Dawson Turner was born and spent much of his life at Great Yarmouth in Norfolk. He was admitted as an undergraduate at Pembroke College, Cambridge, in 1793, but returned to Yarmouth before graduating, in order to take his place in the family banking business.
For some years Turner's chief interest was botany, particularly mosses, and he published several works on the subject and corresponded with many of the notable botanists of his day. In later life he concentrated on antiquarian pursuits, amassing a valuable collection of historical documents and autographs, as well as a substantial library which was eventually dispersed in a series of sales. He was a Fellow of various learned bodies, including the Royal Society, the Linnaean Society, and the Society of Antiquaries.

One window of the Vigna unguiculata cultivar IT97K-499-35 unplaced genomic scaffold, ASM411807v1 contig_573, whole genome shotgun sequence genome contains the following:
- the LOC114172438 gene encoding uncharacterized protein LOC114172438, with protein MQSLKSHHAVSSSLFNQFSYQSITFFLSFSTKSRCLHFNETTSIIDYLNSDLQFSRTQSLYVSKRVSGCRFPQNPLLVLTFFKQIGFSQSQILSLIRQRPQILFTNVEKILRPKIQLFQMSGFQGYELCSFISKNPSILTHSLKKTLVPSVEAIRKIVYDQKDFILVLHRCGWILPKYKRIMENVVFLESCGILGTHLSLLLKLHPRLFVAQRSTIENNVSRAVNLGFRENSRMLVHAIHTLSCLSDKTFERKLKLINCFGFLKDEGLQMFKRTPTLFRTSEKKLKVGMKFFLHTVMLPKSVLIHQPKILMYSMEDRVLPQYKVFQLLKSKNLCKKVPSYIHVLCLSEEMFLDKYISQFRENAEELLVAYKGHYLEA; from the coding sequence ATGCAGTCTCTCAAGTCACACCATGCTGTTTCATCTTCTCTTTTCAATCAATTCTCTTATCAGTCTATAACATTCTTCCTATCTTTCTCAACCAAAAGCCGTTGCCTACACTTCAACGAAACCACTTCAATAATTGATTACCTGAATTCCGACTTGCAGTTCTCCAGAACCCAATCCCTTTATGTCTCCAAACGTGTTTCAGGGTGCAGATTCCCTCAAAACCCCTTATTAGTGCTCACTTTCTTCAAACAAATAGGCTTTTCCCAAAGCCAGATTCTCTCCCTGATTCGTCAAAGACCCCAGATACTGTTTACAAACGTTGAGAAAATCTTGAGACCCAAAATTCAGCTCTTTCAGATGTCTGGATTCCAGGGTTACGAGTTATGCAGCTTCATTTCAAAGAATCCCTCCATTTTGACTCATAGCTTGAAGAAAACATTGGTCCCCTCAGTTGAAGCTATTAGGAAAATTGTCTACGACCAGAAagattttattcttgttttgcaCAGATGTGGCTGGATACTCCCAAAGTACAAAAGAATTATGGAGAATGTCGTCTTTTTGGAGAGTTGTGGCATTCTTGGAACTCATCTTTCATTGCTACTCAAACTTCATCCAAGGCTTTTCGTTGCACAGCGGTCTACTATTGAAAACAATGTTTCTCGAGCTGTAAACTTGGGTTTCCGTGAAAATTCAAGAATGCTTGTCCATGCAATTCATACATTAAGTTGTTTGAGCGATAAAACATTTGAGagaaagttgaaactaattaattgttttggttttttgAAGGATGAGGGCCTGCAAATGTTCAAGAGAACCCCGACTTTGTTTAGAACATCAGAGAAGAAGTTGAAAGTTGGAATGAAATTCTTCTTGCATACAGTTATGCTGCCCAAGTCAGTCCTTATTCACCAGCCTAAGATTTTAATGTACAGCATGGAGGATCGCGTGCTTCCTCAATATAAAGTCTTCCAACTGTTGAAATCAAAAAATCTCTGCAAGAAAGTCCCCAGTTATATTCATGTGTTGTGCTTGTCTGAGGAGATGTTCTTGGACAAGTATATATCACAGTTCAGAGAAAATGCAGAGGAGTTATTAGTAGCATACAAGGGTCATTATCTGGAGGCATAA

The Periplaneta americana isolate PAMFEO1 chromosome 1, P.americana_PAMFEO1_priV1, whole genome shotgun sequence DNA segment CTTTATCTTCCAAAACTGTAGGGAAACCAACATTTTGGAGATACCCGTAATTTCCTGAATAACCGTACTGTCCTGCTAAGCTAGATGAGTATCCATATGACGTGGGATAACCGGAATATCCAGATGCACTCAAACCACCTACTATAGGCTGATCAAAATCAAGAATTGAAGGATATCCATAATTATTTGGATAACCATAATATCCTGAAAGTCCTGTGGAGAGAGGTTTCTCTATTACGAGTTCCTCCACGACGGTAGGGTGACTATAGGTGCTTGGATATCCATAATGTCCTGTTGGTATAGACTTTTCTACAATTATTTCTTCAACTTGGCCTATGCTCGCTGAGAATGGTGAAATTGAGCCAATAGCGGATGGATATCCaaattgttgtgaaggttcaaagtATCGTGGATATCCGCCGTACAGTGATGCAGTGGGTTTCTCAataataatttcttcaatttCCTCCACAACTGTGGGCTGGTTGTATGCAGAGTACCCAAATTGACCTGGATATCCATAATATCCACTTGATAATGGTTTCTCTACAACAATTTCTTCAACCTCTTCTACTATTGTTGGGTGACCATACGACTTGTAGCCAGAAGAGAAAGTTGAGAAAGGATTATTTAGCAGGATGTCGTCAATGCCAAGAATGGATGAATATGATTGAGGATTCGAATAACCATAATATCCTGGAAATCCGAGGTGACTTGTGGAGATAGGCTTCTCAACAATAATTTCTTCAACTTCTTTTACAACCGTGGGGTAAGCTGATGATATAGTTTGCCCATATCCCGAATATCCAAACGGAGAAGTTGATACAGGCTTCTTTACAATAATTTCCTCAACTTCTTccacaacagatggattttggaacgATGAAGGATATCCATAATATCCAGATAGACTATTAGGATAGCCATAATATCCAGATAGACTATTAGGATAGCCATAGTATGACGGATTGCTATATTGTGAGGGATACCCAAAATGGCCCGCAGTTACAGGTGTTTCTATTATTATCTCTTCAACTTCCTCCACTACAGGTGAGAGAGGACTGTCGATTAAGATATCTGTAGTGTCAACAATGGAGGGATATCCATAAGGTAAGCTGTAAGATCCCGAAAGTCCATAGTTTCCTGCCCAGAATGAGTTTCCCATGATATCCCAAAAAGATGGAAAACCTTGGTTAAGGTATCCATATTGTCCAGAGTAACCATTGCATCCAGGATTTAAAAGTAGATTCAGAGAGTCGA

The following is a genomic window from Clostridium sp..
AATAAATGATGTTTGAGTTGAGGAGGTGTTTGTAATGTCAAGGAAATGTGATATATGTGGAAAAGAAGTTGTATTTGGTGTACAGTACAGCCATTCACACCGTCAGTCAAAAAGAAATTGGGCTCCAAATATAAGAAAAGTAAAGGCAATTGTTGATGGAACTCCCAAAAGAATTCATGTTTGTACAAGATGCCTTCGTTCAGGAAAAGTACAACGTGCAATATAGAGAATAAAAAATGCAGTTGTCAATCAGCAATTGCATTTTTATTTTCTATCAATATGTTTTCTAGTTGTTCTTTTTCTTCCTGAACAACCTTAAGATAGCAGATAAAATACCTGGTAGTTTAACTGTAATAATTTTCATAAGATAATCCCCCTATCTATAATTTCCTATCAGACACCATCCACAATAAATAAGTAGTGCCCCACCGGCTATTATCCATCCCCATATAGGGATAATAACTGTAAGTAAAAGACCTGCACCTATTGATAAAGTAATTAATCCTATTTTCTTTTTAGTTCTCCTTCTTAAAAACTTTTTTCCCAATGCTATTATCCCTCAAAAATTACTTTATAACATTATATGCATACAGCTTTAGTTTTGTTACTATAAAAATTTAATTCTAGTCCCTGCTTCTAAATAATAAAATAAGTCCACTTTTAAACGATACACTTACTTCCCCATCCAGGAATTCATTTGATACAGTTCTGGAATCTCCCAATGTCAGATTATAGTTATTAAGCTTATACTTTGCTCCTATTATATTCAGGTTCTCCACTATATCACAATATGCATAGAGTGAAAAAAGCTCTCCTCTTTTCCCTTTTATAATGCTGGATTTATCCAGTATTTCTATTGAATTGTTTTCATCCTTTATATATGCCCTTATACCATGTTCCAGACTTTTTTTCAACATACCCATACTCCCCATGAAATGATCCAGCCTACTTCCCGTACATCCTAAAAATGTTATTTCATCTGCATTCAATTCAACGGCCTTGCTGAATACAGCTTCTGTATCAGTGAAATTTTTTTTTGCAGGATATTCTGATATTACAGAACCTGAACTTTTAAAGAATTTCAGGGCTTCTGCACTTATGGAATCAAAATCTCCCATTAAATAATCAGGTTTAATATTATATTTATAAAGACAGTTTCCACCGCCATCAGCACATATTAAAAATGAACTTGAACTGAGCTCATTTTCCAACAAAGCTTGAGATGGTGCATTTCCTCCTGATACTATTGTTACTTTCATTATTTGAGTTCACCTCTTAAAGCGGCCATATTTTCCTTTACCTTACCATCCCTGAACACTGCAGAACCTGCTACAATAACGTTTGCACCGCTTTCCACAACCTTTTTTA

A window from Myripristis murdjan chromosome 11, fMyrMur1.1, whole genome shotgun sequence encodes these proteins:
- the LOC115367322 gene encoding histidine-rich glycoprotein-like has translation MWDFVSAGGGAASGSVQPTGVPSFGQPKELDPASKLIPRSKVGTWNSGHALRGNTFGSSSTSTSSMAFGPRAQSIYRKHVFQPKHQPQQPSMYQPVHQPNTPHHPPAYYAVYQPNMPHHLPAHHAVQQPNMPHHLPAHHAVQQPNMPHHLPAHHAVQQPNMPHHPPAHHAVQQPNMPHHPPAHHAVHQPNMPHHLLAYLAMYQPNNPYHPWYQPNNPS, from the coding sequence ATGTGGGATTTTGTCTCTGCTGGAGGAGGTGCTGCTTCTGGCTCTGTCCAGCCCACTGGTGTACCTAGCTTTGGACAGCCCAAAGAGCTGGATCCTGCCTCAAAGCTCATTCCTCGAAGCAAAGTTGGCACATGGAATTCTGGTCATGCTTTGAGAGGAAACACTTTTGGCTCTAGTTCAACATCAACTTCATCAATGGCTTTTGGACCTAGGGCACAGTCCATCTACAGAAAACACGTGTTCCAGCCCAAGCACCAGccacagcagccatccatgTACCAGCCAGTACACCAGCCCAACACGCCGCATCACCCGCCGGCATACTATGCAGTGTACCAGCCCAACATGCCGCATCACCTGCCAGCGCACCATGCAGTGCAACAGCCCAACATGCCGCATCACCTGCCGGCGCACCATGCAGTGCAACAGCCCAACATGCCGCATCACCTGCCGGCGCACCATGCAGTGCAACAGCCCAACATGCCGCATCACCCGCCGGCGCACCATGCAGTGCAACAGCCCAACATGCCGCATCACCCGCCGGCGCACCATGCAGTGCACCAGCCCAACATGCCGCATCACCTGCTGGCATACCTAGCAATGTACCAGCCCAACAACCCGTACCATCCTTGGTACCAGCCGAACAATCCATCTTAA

In 1796 Turner married Mary Palgrave, by whom he had eight surviving children. Mary Turner and her daughters were talented amateur artists; they were tutored in drawing by John Sell Cotman and also mastered the arts of etching and lithography. Between them they produced a significant number of sketches and prints, especially portraits and architectural studies, examples of which were often used by their father to embellish his books.